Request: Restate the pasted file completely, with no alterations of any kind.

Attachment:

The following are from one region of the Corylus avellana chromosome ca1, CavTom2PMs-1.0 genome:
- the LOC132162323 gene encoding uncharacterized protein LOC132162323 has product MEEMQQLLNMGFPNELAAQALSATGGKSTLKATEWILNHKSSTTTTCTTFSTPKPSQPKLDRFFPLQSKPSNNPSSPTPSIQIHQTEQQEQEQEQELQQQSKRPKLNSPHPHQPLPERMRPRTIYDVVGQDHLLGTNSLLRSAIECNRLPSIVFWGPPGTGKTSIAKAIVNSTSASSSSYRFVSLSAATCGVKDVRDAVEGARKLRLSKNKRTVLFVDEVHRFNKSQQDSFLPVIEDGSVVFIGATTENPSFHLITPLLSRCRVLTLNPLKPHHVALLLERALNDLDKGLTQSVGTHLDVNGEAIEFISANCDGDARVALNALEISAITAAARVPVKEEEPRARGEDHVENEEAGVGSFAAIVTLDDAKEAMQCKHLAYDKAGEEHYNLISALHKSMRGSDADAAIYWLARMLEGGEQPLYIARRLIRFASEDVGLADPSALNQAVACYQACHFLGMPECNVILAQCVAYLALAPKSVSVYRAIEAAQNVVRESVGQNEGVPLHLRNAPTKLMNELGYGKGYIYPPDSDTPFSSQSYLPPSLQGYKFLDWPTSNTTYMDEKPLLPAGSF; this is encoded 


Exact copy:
The following are from one region of the Corylus avellana chromosome ca1, CavTom2PMs-1.0 genome:
- the LOC132162323 gene encoding uncharacterized protein LOC132162323 has product MEEMQQLLNMGFPNELAAQALSATGGKSTLKATEWILNHKSSTTTTCTTFSTPKPSQPKLDRFFPLQSKPSNNPSSPTPSIQIHQTEQQEQEQEQELQQQSKRPKLNSPHPHQPLPERMRPRTIYDVVGQDHLLGTNSLLRSAIECNRLPSIVFWGPPGTGKTSIAKAIVNSTSASSSSYRFVSLSAATCGVKDVRDAVEGARKLRLSKNKRTVLFVDEVHRFNKSQQDSFLPVIEDGSVVFIGATTENPSFHLITPLLSRCRVLTLNPLKPHHVALLLERALNDLDKGLTQSVGTHLDVNGEAIEFISANCDGDARVALNALEISAITAAARVPVKEEEPRARGEDHVENEEAGVGSFAAIVTLDDAKEAMQCKHLAYDKAGEEHYNLISALHKSMRGSDADAAIYWLARMLEGGEQPLYIARRLIRFASEDVGLADPSALNQAVACYQACHFLGMPECNVILAQCVAYLALAPKSVSVYRAIEAAQNVVRESVGQNEGVPLHLRNAPTKLMNELGYGKGYIYPPDSDTPFSSQSYLPPSLQGYKFLDWPTSNTTYMDEKPLLPAGSF; this is encoded 